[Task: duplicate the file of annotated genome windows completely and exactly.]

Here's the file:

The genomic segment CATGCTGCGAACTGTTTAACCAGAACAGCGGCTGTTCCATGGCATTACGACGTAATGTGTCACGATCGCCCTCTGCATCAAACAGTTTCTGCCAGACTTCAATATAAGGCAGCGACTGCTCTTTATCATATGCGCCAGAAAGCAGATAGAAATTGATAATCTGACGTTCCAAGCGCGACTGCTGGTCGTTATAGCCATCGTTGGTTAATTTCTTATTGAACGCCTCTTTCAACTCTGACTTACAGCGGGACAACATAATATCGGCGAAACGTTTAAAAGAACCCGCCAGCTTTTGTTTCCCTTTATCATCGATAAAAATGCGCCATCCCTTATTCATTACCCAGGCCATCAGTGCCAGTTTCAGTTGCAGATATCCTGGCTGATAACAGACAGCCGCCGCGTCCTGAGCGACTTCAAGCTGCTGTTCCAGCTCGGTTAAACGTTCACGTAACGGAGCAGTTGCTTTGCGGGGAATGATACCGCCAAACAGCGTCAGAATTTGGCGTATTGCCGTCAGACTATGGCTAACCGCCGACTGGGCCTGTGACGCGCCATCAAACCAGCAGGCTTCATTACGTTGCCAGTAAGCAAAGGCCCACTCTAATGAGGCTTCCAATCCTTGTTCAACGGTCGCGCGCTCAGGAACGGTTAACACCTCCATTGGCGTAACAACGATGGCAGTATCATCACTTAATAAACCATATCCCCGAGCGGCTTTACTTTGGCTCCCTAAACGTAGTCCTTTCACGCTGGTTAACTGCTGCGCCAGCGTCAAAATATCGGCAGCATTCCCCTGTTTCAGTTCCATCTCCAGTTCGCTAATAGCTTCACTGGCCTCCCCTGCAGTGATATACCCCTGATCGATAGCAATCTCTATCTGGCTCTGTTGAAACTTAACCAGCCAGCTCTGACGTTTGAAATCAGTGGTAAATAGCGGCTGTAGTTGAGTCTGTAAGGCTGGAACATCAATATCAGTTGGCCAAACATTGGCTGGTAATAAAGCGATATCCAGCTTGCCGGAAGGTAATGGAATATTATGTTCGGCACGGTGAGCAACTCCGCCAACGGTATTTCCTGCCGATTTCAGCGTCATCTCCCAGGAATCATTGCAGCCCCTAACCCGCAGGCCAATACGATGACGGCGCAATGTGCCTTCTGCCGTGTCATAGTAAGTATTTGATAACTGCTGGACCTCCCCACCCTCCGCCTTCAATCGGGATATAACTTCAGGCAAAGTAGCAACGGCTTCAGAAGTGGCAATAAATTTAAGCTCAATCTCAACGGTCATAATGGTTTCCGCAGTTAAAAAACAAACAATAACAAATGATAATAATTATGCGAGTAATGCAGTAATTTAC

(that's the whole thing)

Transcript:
The genomic segment CATGCTGCGAACTGTTTAACCAGAACAGCGGCTGTTCCATGGCATTACGACGTAATGTGTCACGATCGCCCTCTGCATCAAACAGTTTCTGCCAGACTTCAATATAAGGCAGCGACTGCTCTTTATCATATGCGCCAGAAAGCAGATAGAAATTGATAATCTGACGTTCCAAGCGCGACTGCTGGTCGTTATAGCCATCGTTGGTTAATTTCTTATTGAACGCCTCTTTCAACTCTGACTTACAGCGGGACAACATAATATCGGCGAAACGTTTAAAAGAACCCGCCAGCTTTTGTTTCCCTTTATCATCGATAAAAATGCGCCATCCCTTATTCATTACCCAGGCCATCAGTGCCAGTTTCAGTTGCAGATATCCTGGCTGATAACAGACAGCCGCCGCGTCCTGAGCGACTTCAAGCTGCTGTTCCAGCTCGGTTAAACGTTCACGTAACGGAGCAGTTGCTTTGCGGGGAATGATACCGCCAAACAGCGTCAGAATTTGGCGTATTGCCGTCAGACTATGGCTAACCGCCGACTGGGCCTGTGACGCGCCATCAAACCAGCAGGCTTCATTACGTTGCCAGTAAGCAAAGGCCCACTCTAATGAGGCTTCCAATCCTTGTTCAACGGTCGCGCGCTCAGGAACGGTTAACACCTCCATTGGCGTAACAACGATGGCAGTATCATCACTTAATAAACCATATCCCCGAGCGGCTTTACTTTGGCTCCCTAAACGTAGTCCTTTCACGCTGGTTAACTGCTGCGCCAGCGTCAAAATATCGGCAGCATTCCCCTGTTTCAGTTCCATCTCCAGTTCGCTAATAGCTTCACTGGCCTCCCCTGCAGTGATATACCCCTGATCGATAGCAATCTCTATCTGGCTCTGTTGAAACTTAACCAGCCAGCTCTGACGTTTGAAATCAGTGGTAAATAGCGGCTGTAGTTGAGTCTGTAAGGCTGGAACATCAATATCAGTTGGCCAAACATTGGCTGGTAATAAAGCGATATCCAGCTTGCCGGAAGGTAATGGAATATTATGTTCGGCACGGTGAGCAACTCCGCCAACGGTATTTCCTGCCGATTTCAGCGTCATCTCCCAGGAATCATTGCAGCCCCTAACCCGCAGGCCAATACGATGACGGCGCAATGTGCCTTCTGCCGTGTCATAGTAAGTATTTGATAACTGCTGGACCTCCCCACCCTCCGCCTTCAATCGGGATATAACTTCAGGCAAAGTAGCAACGGCTTCAGAAGTGGCAATAAATTTAAGCTCAATCTCAACGGTCATAATGGTTTCCGCAGTTAAAAAACAAACAATAACAAATGATAATAATTATGCGAGTAATGCAGTAATTTAC